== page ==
of The Tablet's first edition
from Daniel O'Connell
LONDON, SATURDAY, MAY 16.
We have great pleasure in inserting the following communication from Mr. O'Connell, inclosing a letter from Calcutta, in which are stated, but more briefly, the circumstances that will be found in another column of this Journal, about the condition of the Catholic soldiers in India. This intelligence reached us from a private source, and was in type before we received Mr. O'Connell's letter. The inclosure, which he has been kind enough to forward us, contains one or two particulars that are not to be found in our own correspondence. We have no room for them to-day; but we shall recur to the subject next week, when we shall have occasion to lay before our readers these and other particular from another quarter. In the meantime, we beg to call attention to Mr. O'Connell's letter.
"SIR, I am rejoiced to find that the Catholics of Great Britain and Ireland have at length in London an organ to communicate to the public facts of importance to the religious liberty of all classes. I for one intend to avail myself of this channel of communication, to enable my fellow-subjects differing from me in religious belief, to judge of the manner in which the rights of the Catholics are either directly opposed, or by disreputable management infringed upon.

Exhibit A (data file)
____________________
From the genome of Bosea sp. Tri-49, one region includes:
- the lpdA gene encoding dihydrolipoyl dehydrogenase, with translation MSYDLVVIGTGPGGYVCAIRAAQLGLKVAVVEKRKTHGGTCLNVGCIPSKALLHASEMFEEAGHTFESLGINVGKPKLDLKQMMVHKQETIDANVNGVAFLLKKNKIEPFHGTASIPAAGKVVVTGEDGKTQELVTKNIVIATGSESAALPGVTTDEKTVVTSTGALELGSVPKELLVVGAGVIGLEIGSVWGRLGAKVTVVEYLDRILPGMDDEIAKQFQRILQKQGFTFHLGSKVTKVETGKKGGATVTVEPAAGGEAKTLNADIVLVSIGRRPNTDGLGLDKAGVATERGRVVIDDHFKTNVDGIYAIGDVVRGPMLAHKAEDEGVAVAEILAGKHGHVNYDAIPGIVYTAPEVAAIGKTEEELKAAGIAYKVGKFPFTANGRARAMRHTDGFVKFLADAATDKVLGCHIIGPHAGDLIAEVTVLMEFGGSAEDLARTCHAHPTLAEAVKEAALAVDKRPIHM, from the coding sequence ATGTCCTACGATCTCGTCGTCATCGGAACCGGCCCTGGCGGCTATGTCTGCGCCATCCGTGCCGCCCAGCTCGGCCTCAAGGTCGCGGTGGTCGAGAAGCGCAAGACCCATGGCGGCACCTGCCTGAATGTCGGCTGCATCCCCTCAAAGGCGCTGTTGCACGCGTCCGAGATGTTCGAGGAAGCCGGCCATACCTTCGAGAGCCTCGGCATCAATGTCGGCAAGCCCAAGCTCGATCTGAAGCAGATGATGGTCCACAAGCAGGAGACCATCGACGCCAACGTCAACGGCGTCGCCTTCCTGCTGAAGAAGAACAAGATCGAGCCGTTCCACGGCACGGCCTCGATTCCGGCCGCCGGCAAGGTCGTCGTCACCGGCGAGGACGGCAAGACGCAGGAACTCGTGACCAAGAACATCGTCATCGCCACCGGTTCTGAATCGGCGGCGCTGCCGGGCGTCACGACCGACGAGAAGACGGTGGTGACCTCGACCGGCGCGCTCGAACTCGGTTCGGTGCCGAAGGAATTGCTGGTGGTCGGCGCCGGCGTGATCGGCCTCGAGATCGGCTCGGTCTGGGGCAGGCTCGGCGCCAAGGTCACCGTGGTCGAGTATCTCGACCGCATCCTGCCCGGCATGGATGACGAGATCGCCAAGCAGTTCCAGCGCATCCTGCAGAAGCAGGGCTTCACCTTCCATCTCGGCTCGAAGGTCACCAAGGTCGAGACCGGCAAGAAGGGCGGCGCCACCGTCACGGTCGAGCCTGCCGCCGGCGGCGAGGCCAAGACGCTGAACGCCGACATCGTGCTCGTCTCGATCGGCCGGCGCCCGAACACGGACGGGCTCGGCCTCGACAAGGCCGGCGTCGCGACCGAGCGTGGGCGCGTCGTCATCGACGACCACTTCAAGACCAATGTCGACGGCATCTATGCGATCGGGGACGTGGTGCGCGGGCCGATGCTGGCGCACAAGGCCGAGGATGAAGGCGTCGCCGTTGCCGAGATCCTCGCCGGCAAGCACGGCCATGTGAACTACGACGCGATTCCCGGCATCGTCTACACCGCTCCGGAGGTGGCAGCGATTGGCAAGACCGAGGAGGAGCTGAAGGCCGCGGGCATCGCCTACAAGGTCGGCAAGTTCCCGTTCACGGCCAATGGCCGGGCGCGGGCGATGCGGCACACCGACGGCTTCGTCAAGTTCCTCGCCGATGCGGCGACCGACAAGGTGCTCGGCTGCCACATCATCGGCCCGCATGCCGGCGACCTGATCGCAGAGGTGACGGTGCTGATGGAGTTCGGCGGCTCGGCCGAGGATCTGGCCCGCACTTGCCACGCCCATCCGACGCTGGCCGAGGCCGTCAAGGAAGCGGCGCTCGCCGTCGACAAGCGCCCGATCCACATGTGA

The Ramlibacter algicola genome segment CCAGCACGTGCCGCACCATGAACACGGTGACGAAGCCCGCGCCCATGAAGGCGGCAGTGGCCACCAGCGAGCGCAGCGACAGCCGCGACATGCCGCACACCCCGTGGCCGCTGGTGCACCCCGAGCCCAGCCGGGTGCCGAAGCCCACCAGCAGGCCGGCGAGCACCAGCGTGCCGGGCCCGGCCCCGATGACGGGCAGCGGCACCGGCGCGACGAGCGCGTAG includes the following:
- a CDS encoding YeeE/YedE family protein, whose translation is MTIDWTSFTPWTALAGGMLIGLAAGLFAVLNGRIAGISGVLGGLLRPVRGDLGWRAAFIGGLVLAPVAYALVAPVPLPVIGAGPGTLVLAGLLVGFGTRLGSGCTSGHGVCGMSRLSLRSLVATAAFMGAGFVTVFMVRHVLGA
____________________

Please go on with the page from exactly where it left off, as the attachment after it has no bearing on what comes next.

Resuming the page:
"I send you for publication a letter which I have just received from Calcutta. It contains facts of deep interest to our gallant soldiery of the Catholic persuasion. It is admitted without hesitation that they are as brave in the field as their Protestant companions, why then should they be treated with neglect or sectarian preference in quarters? This is a thing to be remedied; but no remedy can be procured until the truth of the religious disadvantages the Catholic soldiers labour under is distinctly known in these countries. I therefore beg of you to publish the letter, omitting only the concluding words and the name of the writer.
"I have not yet got the Bengal Hurkaru or the Bengal Catholic Expositor ; when I do I will send you copies of the documents alluded to for publication.
"I owe the gallant and reverend chaplain of Chelsea a letter, which I will take care to pay him through your Journal on my return to London.
"I have the honour to be,
"Your obedient servant,